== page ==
I am passionate about mentoring students, having mentored several work experience high-school students who undertook their placements at the Sunshine Coast Mind and Neuroscience –Thompson Institute, and 2 work placement students from the University of the Sunshine Coast (USC). I also have a mentoring role within my research engagement activities with science, technology, and maths (STEM) students from local and remote high schools. We have hosted several STEM workshops at the Thompson Institute to support careers in research.

As part of the Youth Mental Health program we are establishing a ‘future researchers program’ in which we will consult high-school student ambassadors on our Longitudinal Adolescent Brain Study (LABS). The goal of LABS is to determine and track changes in the brain during adolescence, to gain a deeper understanding of the factors that impact adolescent mental health.

In relation to this, I am also a science mentor for Frontiers for Young Minds (FYM), which is an open-access journal where papers are reviewed by young people aged 8-15 years. I am a mentor for the Neurosciences and Health sections, and I was a part of the first FYM live review event, which was held at the Society for Mental Health Research (SMHR) conference in 2018. This involved mentoring 12 Grade 10 students in critically reviewing scientific articles, providing one-on-one feedback, and providing 3 research workshops across the year to help the students to understand the scientific review process.

I have been invited to speak at community, industry and government events, and have presented at 8 schools since 2018. I was a keynote speaker and panelist at the USC Professional Development Day for key high school influencers and more than 100 guidance officers, careers advisors and senior school administrators (2019), and a keynote speaker at the USC With Respect and Safer Community Symposium (2018). These talks have focused on cyberbullying and what parents and schools can do about it. For example:

  • At St John’s College I provided a 90-minute workshop on their “Wellbeing Day” about the adolescent brain and mental health, and discussed cyberbullying and how young people can cope with it, and what to do if their friends are being cyberbullied;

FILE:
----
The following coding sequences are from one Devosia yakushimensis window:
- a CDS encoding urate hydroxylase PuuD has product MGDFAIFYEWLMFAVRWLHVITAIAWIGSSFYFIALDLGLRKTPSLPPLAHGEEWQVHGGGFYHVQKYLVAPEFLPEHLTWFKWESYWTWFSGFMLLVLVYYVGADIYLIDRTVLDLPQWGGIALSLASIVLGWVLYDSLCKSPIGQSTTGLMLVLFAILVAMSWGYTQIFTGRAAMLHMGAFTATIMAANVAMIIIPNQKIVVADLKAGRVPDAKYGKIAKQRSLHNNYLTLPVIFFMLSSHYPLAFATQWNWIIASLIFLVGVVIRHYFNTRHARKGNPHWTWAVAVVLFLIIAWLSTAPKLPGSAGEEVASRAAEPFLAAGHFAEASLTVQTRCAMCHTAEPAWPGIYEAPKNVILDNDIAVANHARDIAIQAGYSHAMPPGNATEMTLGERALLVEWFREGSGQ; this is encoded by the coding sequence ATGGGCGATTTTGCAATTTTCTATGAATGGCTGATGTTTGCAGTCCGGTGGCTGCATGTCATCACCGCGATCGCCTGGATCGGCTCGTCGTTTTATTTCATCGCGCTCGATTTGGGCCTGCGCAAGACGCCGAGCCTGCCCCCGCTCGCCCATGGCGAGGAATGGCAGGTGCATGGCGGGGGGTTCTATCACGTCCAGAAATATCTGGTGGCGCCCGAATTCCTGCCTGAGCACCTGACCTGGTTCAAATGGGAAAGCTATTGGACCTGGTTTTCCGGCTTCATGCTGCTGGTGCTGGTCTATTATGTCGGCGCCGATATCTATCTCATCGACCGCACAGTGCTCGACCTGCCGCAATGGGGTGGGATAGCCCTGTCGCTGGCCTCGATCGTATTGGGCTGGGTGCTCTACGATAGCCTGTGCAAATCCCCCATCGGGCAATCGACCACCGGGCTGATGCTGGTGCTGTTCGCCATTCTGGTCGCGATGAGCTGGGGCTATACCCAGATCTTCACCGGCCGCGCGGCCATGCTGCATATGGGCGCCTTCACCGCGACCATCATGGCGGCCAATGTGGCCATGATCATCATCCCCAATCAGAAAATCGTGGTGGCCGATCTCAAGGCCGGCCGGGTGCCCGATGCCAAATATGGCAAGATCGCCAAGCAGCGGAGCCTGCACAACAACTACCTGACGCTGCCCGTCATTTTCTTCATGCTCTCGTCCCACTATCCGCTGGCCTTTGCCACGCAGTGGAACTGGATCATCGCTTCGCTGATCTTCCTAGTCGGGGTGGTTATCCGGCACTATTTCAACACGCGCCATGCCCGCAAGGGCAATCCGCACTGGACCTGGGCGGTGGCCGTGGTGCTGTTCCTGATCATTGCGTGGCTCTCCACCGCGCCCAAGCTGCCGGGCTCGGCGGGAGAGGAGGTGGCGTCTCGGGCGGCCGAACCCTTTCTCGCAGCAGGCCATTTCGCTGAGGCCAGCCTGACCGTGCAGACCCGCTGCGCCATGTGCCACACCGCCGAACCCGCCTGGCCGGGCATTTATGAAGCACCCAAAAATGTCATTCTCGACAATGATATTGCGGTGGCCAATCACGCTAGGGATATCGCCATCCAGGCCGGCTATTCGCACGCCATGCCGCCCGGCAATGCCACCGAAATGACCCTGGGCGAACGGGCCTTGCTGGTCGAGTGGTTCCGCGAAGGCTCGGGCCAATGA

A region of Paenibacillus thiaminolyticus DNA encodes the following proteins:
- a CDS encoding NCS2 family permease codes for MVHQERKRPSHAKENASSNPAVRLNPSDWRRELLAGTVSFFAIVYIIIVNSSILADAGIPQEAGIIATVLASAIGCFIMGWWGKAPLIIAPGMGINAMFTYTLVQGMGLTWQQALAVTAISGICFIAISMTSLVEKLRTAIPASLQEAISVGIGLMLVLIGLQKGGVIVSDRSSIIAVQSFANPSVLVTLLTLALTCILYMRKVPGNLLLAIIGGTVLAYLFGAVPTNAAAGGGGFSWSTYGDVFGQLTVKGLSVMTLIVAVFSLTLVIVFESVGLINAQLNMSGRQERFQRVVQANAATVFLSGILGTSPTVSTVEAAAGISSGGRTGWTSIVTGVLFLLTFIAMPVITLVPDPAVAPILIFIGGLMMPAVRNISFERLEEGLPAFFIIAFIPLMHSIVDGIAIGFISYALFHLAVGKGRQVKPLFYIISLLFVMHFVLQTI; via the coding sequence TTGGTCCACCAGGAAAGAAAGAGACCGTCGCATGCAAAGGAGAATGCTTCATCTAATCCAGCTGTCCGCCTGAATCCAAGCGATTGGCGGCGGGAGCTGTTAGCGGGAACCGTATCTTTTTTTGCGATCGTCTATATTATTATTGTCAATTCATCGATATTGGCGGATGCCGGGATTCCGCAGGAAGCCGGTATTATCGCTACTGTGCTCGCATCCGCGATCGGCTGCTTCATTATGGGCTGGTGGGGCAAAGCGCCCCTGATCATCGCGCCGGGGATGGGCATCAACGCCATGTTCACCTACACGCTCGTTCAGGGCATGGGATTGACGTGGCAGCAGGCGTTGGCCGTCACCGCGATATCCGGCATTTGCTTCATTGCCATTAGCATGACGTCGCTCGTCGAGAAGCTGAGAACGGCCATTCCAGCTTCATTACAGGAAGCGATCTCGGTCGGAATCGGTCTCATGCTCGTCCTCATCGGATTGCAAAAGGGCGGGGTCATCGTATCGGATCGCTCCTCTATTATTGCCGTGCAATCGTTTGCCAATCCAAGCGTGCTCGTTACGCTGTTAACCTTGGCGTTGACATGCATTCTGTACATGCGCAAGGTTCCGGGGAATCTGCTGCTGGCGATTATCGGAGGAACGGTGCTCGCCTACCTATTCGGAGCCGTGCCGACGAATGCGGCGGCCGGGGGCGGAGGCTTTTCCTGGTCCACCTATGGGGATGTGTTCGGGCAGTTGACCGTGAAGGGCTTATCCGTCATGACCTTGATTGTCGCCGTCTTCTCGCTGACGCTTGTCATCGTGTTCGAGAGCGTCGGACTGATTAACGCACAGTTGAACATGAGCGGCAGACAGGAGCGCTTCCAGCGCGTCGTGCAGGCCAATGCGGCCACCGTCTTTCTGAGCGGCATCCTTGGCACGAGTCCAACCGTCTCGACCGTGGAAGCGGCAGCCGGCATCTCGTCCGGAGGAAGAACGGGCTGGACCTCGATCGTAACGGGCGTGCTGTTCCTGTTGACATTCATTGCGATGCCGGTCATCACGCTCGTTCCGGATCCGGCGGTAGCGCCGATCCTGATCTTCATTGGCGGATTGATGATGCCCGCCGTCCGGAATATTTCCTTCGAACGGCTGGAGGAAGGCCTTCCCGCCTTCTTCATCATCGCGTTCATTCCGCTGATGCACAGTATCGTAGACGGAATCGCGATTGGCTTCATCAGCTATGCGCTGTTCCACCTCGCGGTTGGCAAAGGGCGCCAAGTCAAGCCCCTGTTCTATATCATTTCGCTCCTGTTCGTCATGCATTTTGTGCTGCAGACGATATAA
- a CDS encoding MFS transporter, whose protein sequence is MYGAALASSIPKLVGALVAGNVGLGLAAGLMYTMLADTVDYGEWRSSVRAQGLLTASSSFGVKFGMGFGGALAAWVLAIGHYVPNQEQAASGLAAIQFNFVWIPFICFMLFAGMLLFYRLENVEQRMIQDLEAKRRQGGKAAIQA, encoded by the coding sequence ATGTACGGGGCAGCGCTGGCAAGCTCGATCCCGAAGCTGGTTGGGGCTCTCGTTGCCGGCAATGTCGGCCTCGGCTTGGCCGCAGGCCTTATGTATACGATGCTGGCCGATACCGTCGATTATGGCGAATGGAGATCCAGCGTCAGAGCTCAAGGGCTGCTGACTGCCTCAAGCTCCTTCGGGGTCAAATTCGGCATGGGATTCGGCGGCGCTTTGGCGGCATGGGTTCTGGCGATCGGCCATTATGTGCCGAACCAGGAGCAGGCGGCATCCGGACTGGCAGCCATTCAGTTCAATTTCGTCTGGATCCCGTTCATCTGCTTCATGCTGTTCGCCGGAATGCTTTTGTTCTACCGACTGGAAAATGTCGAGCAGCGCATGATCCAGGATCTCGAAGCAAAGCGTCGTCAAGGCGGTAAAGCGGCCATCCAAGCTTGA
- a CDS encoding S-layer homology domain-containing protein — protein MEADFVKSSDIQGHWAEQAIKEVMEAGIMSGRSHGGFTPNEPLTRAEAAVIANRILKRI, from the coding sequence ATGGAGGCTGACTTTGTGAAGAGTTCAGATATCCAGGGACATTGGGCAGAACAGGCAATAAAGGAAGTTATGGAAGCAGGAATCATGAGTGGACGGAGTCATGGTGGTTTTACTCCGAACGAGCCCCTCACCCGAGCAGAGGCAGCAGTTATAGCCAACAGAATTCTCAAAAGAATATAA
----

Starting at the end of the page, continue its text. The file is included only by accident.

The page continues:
• At Caloundra State High School I delivered several workshops during their “Mental Health Week”,discussing the importance of telling someone if you are being cyberbullied;
  • At Kawana High School I provided a cyberbullying workshop during National Science Week; and
  • I hosted 2 school visits to the Thompson Institute to discuss careers in research and neuroscience. Their success resulted in both schools wish to visit annually as a part of their regular curriculum.
  • At Nambour State High School I delivered information sessions to school staff around their implemented cyberbullying practices and how they can improve them through evidence-based practices.

A further example of collaborating with community members in 2018 is evidenced by a parent blog I wrote on cyberbullying for the USC “Parent Lounge” website, designed to keep parents up-to-date with everything they need to know about university life and study at USC. 



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Larisa has a decade of experience conducting research through 3 postgraduate qualifications (Honours, Masters, and Doctorate) and her previous work for ConNetica Consulting. Larisa is currently ...